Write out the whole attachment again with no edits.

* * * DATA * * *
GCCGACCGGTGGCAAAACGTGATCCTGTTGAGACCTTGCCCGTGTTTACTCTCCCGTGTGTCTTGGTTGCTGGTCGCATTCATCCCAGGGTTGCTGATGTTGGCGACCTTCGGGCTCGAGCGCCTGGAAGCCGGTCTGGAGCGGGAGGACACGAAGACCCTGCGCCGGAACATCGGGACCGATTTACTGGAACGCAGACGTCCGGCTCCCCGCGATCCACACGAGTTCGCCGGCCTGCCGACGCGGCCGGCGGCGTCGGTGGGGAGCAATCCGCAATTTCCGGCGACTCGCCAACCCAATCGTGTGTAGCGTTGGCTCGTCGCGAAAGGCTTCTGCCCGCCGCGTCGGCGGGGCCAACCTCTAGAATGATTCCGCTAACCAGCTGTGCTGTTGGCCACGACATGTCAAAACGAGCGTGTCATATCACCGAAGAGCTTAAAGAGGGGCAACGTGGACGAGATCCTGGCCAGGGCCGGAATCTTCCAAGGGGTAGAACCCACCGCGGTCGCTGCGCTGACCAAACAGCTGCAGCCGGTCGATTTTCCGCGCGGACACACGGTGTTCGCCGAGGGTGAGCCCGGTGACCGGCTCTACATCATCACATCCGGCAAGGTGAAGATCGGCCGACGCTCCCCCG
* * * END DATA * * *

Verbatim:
GCCGACCGGTGGCAAAACGTGATCCTGTTGAGACCTTGCCCGTGTTTACTCTCCCGTGTGTCTTGGTTGCTGGTCGCATTCATCCCAGGGTTGCTGATGTTGGCGACCTTCGGGCTCGAGCGCCTGGAAGCCGGTCTGGAGCGGGAGGACACGAAGACCCTGCGCCGGAACATCGGGACCGATTTACTGGAACGCAGACGTCCGGCTCCCCGCGATCCACACGAGTTCGCCGGCCTGCCGACGCGGCCGGCGGCGTCGGTGGGGAGCAATCCGCAATTTCCGGCGACTCGCCAACCCAATCGTGTGTAGCGTTGGCTCGTCGCGAAAGGCTTCTGCCCGCCGCGTCGGCGGGGCCAACCTCTAGAATGATTCCGCTAACCAGCTGTGCTGTTGGCCACGACATGTCAAAACGAGCGTGTCATATCACCGAAGAGCTTAAAGAGGGGCAACGTGGACGAGATCCTGGCCAGGGCCGGAATCTTCCAAGGGGTAGAACCCACCGCGGTCGCTGCGCTGACCAAACAGCTGCAGCCGGTCGATTTTCCGCGCGGACACACGGTGTTCGCCGAGGGTGAGCCCGGTGACCGGCTCTACATCATCACATCCGGCAAGGTGAAGATCGGCCGACGCTCCCCCG